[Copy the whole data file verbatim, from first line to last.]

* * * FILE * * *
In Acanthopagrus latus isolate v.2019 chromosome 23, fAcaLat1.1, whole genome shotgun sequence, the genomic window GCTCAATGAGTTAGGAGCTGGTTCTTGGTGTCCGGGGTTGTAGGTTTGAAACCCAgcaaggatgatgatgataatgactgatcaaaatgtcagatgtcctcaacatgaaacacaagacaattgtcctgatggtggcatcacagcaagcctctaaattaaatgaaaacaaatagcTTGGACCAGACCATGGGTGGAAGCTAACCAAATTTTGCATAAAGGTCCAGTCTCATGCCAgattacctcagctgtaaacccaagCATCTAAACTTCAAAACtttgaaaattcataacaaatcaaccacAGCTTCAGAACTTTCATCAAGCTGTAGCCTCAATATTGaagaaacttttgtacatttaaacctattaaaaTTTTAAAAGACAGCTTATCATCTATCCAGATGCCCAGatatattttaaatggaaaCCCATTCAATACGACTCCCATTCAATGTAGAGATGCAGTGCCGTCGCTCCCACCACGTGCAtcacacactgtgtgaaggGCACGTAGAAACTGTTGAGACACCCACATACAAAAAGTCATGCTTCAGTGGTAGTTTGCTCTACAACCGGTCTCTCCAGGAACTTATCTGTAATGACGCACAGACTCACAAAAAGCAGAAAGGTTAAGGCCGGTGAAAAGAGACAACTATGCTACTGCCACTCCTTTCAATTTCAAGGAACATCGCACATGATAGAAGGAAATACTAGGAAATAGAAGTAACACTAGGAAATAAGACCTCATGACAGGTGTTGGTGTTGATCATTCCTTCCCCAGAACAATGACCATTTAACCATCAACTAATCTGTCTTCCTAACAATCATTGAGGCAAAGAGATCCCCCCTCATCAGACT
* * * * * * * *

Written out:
In Acanthopagrus latus isolate v.2019 chromosome 23, fAcaLat1.1, whole genome shotgun sequence, the genomic window GCTCAATGAGTTAGGAGCTGGTTCTTGGTGTCCGGGGTTGTAGGTTTGAAACCCAgcaaggatgatgatgataatgactgatcaaaatgtcagatgtcctcaacatgaaacacaagacaattgtcctgatggtggcatcacagcaagcctctaaattaaatgaaaacaaatagcTTGGACCAGACCATGGGTGGAAGCTAACCAAATTTTGCATAAAGGTCCAGTCTCATGCCAgattacctcagctgtaaacccaagCATCTAAACTTCAAAACtttgaaaattcataacaaatcaaccacAGCTTCAGAACTTTCATCAAGCTGTAGCCTCAATATTGaagaaacttttgtacatttaaacctattaaaaTTTTAAAAGACAGCTTATCATCTATCCAGATGCCCAGatatattttaaatggaaaCCCATTCAATACGACTCCCATTCAATGTAGAGATGCAGTGCCGTCGCTCCCACCACGTGCAtcacacactgtgtgaaggGCACGTAGAAACTGTTGAGACACCCACATACAAAAAGTCATGCTTCAGTGGTAGTTTGCTCTACAACCGGTCTCTCCAGGAACTTATCTGTAATGACGCACAGACTCACAAAAAGCAGAAAGGTTAAGGCCGGTGAAAAGAGACAACTATGCTACTGCCACTCCTTTCAATTTCAAGGAACATCGCACATGATAGAAGGAAATACTAGGAAATAGAAGTAACACTAGGAAATAAGACCTCATGACAGGTGTTGGTGTTGATCATTCCTTCCCCAGAACAATGACCATTTAACCATCAACTAATCTGTCTTCCTAACAATCATTGAGGCAAAGAGATCCCCCCTCATCAGACT